What's Left Out?

Giving a talk today via Skype to a policy debate team about Worlds style debating. The question that I am using to orient my comments is one that might be a bit Lacanian: What's left out? Or, since it's a format that was created in Britain perhaps the better lecture title might be "Mind the Gap."

Using this as the principle of constructing how this format works and why it might be valuable to practice seems a better approach than a lot of the head-on, scorched Earth style discussions that many people expect/lament/enjoy/instigate. My feeling is that exposure to one format when one is from another only increases the chances that one might understand the grammar of one's home format a bit better, becoming a better debater in both formats (over time of course).

What I think happens is the same as in learning a foreign language - you become better able to understand how your own language works when learning a foreign tongue via the weird structural approach that we use in language teaching. This is why many schools report better test results on grammar and reading comprehension when they require Latin in the curriculum.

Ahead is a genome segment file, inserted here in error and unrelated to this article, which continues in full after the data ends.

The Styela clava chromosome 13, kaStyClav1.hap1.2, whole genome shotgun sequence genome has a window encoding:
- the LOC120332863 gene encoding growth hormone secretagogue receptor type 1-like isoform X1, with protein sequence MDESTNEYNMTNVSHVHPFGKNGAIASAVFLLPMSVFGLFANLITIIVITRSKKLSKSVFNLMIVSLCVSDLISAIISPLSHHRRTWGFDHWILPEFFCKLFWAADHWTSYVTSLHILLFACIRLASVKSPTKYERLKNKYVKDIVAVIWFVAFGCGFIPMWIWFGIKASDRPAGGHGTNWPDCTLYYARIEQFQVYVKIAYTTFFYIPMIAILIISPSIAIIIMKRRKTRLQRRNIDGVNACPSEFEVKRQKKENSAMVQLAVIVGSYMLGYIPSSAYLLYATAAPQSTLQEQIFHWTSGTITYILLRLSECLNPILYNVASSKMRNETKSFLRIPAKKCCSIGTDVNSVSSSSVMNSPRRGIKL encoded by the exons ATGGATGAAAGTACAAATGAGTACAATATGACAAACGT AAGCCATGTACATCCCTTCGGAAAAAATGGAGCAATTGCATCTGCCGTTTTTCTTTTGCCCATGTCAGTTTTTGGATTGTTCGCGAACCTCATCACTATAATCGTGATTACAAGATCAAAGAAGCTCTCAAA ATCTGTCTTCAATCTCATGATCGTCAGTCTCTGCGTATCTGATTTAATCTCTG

But it goes a bit deeper. Gadamer in Truth and Method relied on the classics department as his model of a humanities program that doesn't always go begging to the social sciences for justification on the level of method. The reason why is that these grammars are invented, and one can always interrogate and question the order of the order. Translations in context or out of context or within addendums and modifications to the grammar rules are always in play. This type of fluid understanding is one of the few means to keep truth alive and useful - by keeping it in play, keeping it fluid, keeping it breathing. Dare I say: Keeping it alive.

Debate formats should be like this. Even if you disagree, time is against you. Culture is against you. Show me a policy debate round and I will use the same example to prove that it is not policy debate. Worlds is also changing/changed. These flows and pulses will happen. Do we want to be swept up by the waves or do we want to ride them? Better still, let's learn how to surf. Enjoy your symptom, as Zizek would say.

Mind the gap when exiting or entering the format.